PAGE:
As you would have seen in Rod’s recent post, ASC is a community partner with the Big Science Communication Summit event in June.
This opens up exciting opportunities for our members to be involved in the event, explore today’s sci comm issues and be on-ground reporters for the event. Tickets to attend are up for grabs and you can have a writer profile on the Summit website.
We are now calling for ASC members to act as ‘stream’ ambassadors, helping to raise awareness of the discussion, promote engagement and report on developments at the Summit. See http://sciencerewired.org/summit/participate/ for more of an idea of what’s happening.
While what you do is open to negotiation – we know people have different interests – there are a couple of goals we’re trying to kick here and we are seeking very active, committed contributors.
1. Before the event: discussion and engagement about the topics. Your mission: pick one or more of the five streams (see below) and write a piece about the topic, which will be posted on the Summit Blog. You will work to explore in the ASC community the issues in sci comm in Australia and drive discussion in social media forums and possibly a live webchat.
2. At the event: promote discussion, tell the stories. Your mission: you are an on-ground reporter, using social media to engage, gathering content and ideas from sessions to write an article or two for the ASC website.
We are seeking current ASC members with the following skills and attributes:
- confidence in using social media and a participatory attitude to channels including Twitter, Flickr, forums, Wikis, blogs, Reddit, Facebook, etc. Someone who will actively engage with users to promote engagement and moderate discussion on the Summit.
- science-savvy enthusiast, actively engaged and interested in issues involved in Australian science communication. Someone who will promote discussion and interest in these elements to benefit the Summit attendees and participants.
- able to work to deadlines and maintain a steady level of involvement in the run-up to the event.
The fun kicks off from the Friday the 17th May working with the Science Rewired team so please send your expression of interest with information about your skills and experience and your preferred stream to email@example.com Thursday 16th May. (Please note, you must be a current ASC member to participate.)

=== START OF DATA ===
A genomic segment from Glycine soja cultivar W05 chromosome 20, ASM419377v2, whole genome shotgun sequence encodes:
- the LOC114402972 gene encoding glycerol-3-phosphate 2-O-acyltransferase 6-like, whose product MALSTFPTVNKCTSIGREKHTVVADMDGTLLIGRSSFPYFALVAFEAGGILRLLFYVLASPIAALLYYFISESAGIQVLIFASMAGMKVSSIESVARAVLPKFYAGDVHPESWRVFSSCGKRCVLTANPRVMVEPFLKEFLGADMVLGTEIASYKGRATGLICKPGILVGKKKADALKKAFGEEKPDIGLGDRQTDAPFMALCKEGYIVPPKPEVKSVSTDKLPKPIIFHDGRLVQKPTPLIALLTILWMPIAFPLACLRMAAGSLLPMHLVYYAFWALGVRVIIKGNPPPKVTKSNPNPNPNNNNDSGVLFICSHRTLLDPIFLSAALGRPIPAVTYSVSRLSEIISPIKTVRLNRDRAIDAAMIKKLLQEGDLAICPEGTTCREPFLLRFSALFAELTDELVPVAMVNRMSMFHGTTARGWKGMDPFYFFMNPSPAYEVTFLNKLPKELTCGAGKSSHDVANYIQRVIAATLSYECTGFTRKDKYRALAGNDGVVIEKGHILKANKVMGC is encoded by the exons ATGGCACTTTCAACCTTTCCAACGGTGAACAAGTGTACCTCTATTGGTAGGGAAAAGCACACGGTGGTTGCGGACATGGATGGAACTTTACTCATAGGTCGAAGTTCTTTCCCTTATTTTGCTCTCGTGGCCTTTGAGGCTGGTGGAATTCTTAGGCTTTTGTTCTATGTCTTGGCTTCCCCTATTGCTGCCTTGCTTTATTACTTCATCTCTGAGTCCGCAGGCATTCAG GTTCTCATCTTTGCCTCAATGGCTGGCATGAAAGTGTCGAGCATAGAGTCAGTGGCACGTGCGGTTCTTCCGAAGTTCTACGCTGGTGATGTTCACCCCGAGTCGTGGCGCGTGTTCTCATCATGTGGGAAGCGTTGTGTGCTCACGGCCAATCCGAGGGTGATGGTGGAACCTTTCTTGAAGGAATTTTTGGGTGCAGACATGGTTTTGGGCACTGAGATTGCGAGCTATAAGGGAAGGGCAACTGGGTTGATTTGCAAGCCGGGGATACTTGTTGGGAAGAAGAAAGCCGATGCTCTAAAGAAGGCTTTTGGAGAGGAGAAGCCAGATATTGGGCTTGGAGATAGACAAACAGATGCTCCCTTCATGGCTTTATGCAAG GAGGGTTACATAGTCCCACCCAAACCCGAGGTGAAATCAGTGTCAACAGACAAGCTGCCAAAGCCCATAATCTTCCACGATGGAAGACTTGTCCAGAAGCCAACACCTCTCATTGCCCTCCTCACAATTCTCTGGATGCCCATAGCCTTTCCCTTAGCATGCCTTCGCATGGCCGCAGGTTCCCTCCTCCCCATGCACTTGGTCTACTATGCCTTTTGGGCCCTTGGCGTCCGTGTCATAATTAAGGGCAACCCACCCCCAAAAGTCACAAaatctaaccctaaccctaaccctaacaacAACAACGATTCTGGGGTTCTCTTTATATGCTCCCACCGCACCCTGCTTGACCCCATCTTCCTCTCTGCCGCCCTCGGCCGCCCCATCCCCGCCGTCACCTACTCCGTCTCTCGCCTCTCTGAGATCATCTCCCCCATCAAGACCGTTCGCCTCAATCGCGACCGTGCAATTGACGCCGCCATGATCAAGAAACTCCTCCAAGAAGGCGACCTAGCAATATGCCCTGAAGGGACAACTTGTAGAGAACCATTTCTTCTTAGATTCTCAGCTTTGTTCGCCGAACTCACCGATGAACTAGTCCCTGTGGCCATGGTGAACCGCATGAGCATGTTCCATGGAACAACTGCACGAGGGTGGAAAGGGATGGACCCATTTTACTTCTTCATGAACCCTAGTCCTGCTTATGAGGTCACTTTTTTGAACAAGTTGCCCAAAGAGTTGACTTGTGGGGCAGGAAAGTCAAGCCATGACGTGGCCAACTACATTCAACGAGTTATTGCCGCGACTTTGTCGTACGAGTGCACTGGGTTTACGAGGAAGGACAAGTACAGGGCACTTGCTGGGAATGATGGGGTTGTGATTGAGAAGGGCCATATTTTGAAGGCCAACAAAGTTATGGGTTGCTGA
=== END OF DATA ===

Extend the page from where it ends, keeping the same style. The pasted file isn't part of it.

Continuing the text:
ASC Vice President
Big Science Communication Summit program and streams: http://sciencerewired.org/summit/program/
The five streams/themes are:
It’s a two way street: engaging ALL Australians in the sciences.
Considering Australia’s relatively small and geographically dispersed population, where are the significant gaps within science engagement in Australia and how can we ensure a more equitable system of two-way science communication irrespective of geography, ethnicity, age or social condition? In the future how will we communicate to and learn from under-served groups, such as those living in outer metropolitan, regional and remote areas; Indigenous communities; people for whom English is a second language; and people who are disabled or have limited mobility?
Participative science: encouraging the best in citizen science.
How can the platforms and processes of citizen science be used to deliver public science engagement activities across Australia? What are the most valuable ways for science communicators, practitioners and the public to work together?
Beyond tweets and blogs: leveraging the changing media landscape.
An exponential increase in the form and function of new media both nationally and internationally has brought into stark relief the complex relationship between science, the media and the public. How can Australian science communicators make the most of the increased opportunities available online? Is there a need for stronger collaboration between scientists, artists, producers and editors to develop new ideas and push the boundaries of traditional media content?
Diminishing degrees of separation: developing collaborative approaches across sectorsWe all hold pieces of the jigsaw that makes up best practice in science communication, and finding ways to more easily collaborate and join our efforts provides for a sum picture greater than any of its parts. Such collaboration needs to occur across state and territory boundaries, between education, science, media/public relations and industry sectors and between key national organisations such as the Academies, Science and Technology Australia, Australian Science Communicators and CSIRO. There are currently a number of networks including the Inspiring Australia officers in each state and territories and nationally, and other federal, state and territory government networks, as well as a national science communications community that cross media, education and private enterprise.Collaboration clearly makes a lot of sense, so what is currently preventing these and other networks better collaborating and maximising their impacts? And do networks make it harder for non-aligned individuals to participate?
This workshop will seek to map better ways to bring those jigsaw puzzle pieces together to collaborate nationally, examine what can realistically be achieved, and discuss what will indicators of success look like?
Data at work: developing the evidence base to guide future action. In order to develop the most robust and effective science communication and engagement projects it is imperative to develop a strong evidence base. What baseline data on science communication in Australia already exists and what vital areas are data-deficient? How should this information be shared and publicised? And what are the ramifications for future funding and policy decisions?